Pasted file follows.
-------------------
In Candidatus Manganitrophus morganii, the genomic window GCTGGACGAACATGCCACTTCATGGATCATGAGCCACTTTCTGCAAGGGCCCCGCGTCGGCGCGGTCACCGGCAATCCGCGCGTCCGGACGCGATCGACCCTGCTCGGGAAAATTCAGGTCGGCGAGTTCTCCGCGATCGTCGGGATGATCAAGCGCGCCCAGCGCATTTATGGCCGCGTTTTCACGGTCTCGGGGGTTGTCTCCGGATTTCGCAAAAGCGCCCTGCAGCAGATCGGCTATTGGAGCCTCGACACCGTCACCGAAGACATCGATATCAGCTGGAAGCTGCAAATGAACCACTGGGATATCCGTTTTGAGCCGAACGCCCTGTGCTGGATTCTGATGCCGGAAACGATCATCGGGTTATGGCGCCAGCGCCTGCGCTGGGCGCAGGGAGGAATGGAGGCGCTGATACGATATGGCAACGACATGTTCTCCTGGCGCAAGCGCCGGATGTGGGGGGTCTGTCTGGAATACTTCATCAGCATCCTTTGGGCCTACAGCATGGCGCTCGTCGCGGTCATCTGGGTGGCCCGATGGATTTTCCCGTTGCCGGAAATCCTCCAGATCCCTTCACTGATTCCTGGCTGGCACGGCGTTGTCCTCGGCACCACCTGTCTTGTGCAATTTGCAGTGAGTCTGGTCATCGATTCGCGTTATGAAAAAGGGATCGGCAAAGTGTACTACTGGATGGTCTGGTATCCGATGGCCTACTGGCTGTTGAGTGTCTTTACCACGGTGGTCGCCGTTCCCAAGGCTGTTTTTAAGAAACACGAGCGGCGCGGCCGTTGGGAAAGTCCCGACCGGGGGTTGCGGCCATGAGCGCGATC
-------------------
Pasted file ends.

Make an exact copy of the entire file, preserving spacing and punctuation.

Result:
In Candidatus Manganitrophus morganii, the genomic window GCTGGACGAACATGCCACTTCATGGATCATGAGCCACTTTCTGCAAGGGCCCCGCGTCGGCGCGGTCACCGGCAATCCGCGCGTCCGGACGCGATCGACCCTGCTCGGGAAAATTCAGGTCGGCGAGTTCTCCGCGATCGTCGGGATGATCAAGCGCGCCCAGCGCATTTATGGCCGCGTTTTCACGGTCTCGGGGGTTGTCTCCGGATTTCGCAAAAGCGCCCTGCAGCAGATCGGCTATTGGAGCCTCGACACCGTCACCGAAGACATCGATATCAGCTGGAAGCTGCAAATGAACCACTGGGATATCCGTTTTGAGCCGAACGCCCTGTGCTGGATTCTGATGCCGGAAACGATCATCGGGTTATGGCGCCAGCGCCTGCGCTGGGCGCAGGGAGGAATGGAGGCGCTGATACGATATGGCAACGACATGTTCTCCTGGCGCAAGCGCCGGATGTGGGGGGTCTGTCTGGAATACTTCATCAGCATCCTTTGGGCCTACAGCATGGCGCTCGTCGCGGTCATCTGGGTGGCCCGATGGATTTTCCCGTTGCCGGAAATCCTCCAGATCCCTTCACTGATTCCTGGCTGGCACGGCGTTGTCCTCGGCACCACCTGTCTTGTGCAATTTGCAGTGAGTCTGGTCATCGATTCGCGTTATGAAAAAGGGATCGGCAAAGTGTACTACTGGATGGTCTGGTATCCGATGGCCTACTGGCTGTTGAGTGTCTTTACCACGGTGGTCGCCGTTCCCAAGGCTGTTTTTAAGAAACACGAGCGGCGCGGCCGTTGGGAAAGTCCCGACCGGGGGTTGCGGCCATGAGCGCGATC